Easter spending on the rise nationally, locally

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Easter is just around the corner, and consumers are ready to spend more than last year, according to a March survey from the National Retail Federation and sales at local stores. Candy, gift and apparel store owners in Colorado Springs said they are seeing the increase, in large part, because of the return of Fort Carson soldiers who served in Iraq.

The National Retail Federation Easter Consumer Intentions and Actions Survey found that 75.6 percent of Americans plan to celebrate Easter. Those consumers celebrating plan to spend an average of $107.17, up from $102.76 last year. In all, consumers are expected to spend $104.47 billion on Easter this year.

Survey results indicate that the apparel sector will continue to see increased sales, with the average consumer planning to spend $20.85 on clothing, second only to food, at $31.65. Americans also plan to spend $16.87 on gifts and $14.97 on candy. Flowers, decorations and greeting cards for Easter see average spending nationally of less than $10 per person.

In Colorado Springs, candy stores, gift shops and apparel retail outlets are reporting an increase in spending on Easter-related items. Many store owners said they are experiencing the effect of soldiers returning from Iraq with hazard pay and bonus money to spend. Last Easter, more than 10,000 soldiers had left the area, and many of their family members also left town, said Andy Michopoulos, president of Michelle’s restaurant and candy store.

This year, he said, many of the troops and their families have.

He said retailers are fortunate that the Christian and Eastern Orthodox Easters fall on the same day. In years that they don’t, he said, it is harder for him to track Easter sales.

Many of his restaurant customers also order personalized chocolate eggs and other candy items to fill Easter baskets. Some of the big sellers at Michelle’s include chocolate rabbits, chicks, ducks and cream-filled eggs. Jelly beans and Easter-egg-shaped bubble gum also are popular.

One of Michopoulos’ customers, Marti Dyer-Allison, said that every year she buys her two teenage sons each a No. 3 dark chocolate and a No. 3 milk chocolate egg.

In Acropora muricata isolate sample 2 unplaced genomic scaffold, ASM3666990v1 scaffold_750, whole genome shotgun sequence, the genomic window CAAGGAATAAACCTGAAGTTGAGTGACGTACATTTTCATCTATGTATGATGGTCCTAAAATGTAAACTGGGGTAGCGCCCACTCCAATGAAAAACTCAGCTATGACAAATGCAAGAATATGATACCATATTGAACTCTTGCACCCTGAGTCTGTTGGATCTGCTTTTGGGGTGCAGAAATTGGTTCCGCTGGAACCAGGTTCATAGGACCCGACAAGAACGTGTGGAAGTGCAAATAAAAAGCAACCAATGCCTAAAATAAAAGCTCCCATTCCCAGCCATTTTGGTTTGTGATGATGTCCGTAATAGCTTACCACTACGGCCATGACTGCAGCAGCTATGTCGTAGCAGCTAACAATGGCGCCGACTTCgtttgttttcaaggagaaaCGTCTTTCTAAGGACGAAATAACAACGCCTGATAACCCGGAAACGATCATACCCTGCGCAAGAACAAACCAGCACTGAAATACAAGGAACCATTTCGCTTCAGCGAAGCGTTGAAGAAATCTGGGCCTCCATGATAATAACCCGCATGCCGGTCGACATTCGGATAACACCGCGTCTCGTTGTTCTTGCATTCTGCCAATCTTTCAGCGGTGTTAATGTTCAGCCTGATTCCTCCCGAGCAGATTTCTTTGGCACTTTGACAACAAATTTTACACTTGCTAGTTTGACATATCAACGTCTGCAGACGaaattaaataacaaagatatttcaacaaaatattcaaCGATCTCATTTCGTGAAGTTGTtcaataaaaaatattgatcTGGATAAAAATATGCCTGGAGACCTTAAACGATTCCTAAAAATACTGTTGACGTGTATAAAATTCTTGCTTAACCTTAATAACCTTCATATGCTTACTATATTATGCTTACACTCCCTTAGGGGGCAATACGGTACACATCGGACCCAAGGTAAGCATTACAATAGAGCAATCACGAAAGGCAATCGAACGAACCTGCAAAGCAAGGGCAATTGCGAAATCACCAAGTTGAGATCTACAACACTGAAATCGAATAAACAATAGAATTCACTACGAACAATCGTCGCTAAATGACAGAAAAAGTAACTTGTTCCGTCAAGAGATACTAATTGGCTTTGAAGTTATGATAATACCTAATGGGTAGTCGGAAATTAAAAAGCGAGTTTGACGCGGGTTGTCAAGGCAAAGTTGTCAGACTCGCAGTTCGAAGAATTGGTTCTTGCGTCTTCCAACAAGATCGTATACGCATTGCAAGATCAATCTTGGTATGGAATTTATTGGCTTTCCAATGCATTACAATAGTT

“You’d think they would grow out of wanting Easter items,” Dyer-Allison said, “but I guess I’ve spoiled them, and they’ve come to expect them.”

Candy isn’t the only item people buy for Easter. Vivian Pena-Lopez, manager of Seabel’s gift store, said her customers purchase baskets, decorative items, hostess gifts, kids’ stuffed animals, candles and silk scarves and flowers.

“Food items, such as coffees, cookies, bread mixes, salsa and pasta also sell well as gifts for any occasion, including Easter,” Pena-Lopez said. “In addition, fashion jewelry such as pins, charms and bracelets sell well for adult Easter gifts.”

Pena-Lopez said many of the gifts her customers purchase for Easter are in the $20 range.

“I’m very upbeat about Easter sales this year,” Pena-Lopez said.

Ginny Wesley, owner of Mountain Moppets children’s clothing store in Old Colorado City, said she is optimistic and pleased with this year’s Easter sales as well.

“We always see a rise in clothing sales around the Easter season,” Wesley said. “This year is no exception. Moms, dads, grandmas, aunts and uncles are coming in to buy bright, colorful spring outfits for the little ones.”

Wesley said customers have purchased girls’ dresses as well as boys’ sweaters, vests and dress pants for Easter. Accessories such as hair bows, ties, jewelry and belts have been selling well at Mountain Moppets, too.

“Apparel sales are off to a great start this year all over the country. With continued consumer demand and appealing spring fashions, we expect Easter sales to build on that momentum,” said Phil Rist, vice president of strategy for the National Retail Federation, said,

Although women’s spending on Easter is expected to be virtually unchanged from last year, the National Retail Federation study found that spending by men is expected to jump more than 13 percent. More men than women are expected to purchase flowers, and the average man will spend more money on clothing than women. Last year, the same number of men and women purchased flowers, and women spent more on clothes.

Once again, Easter candy will be the most-purchased holiday item, with 86.6 percent of consumers planning to purchase chocolate bunnies, jelly beans, marshmallow chicks and other traditional holiday merchandise.

Also, four out of five consumers plan to purchase food for Easter, 61.9 percent will buy gifts, 53.3 percent will buy greeting cards and 42.2 percent will buy clothes.

- Jan.Mowle@csbj.com